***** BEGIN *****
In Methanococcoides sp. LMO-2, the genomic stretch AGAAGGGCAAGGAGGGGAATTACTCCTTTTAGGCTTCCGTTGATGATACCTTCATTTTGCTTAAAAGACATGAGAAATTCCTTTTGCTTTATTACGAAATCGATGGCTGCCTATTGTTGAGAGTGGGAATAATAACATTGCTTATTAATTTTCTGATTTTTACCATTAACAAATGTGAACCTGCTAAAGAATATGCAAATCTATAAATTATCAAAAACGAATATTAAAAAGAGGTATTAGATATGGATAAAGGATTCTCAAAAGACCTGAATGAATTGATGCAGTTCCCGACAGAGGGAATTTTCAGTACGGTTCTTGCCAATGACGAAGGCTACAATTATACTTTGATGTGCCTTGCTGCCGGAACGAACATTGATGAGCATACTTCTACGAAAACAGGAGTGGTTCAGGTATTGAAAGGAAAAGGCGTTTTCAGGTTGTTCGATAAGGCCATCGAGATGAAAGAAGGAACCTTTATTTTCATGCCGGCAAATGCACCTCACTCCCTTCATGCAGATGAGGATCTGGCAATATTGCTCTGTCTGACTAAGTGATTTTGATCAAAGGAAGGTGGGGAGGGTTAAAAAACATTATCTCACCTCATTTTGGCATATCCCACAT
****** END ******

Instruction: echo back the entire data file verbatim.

In Methanococcoides sp. LMO-2, the genomic stretch AGAAGGGCAAGGAGGGGAATTACTCCTTTTAGGCTTCCGTTGATGATACCTTCATTTTGCTTAAAAGACATGAGAAATTCCTTTTGCTTTATTACGAAATCGATGGCTGCCTATTGTTGAGAGTGGGAATAATAACATTGCTTATTAATTTTCTGATTTTTACCATTAACAAATGTGAACCTGCTAAAGAATATGCAAATCTATAAATTATCAAAAACGAATATTAAAAAGAGGTATTAGATATGGATAAAGGATTCTCAAAAGACCTGAATGAATTGATGCAGTTCCCGACAGAGGGAATTTTCAGTACGGTTCTTGCCAATGACGAAGGCTACAATTATACTTTGATGTGCCTTGCTGCCGGAACGAACATTGATGAGCATACTTCTACGAAAACAGGAGTGGTTCAGGTATTGAAAGGAAAAGGCGTTTTCAGGTTGTTCGATAAGGCCATCGAGATGAAAGAAGGAACCTTTATTTTCATGCCGGCAAATGCACCTCACTCCCTTCATGCAGATGAGGATCTGGCAATATTGCTCTGTCTGACTAAGTGATTTTGATCAAAGGAAGGTGGGGAGGGTTAAAAAACATTATCTCACCTCATTTTGGCATATCCCACAT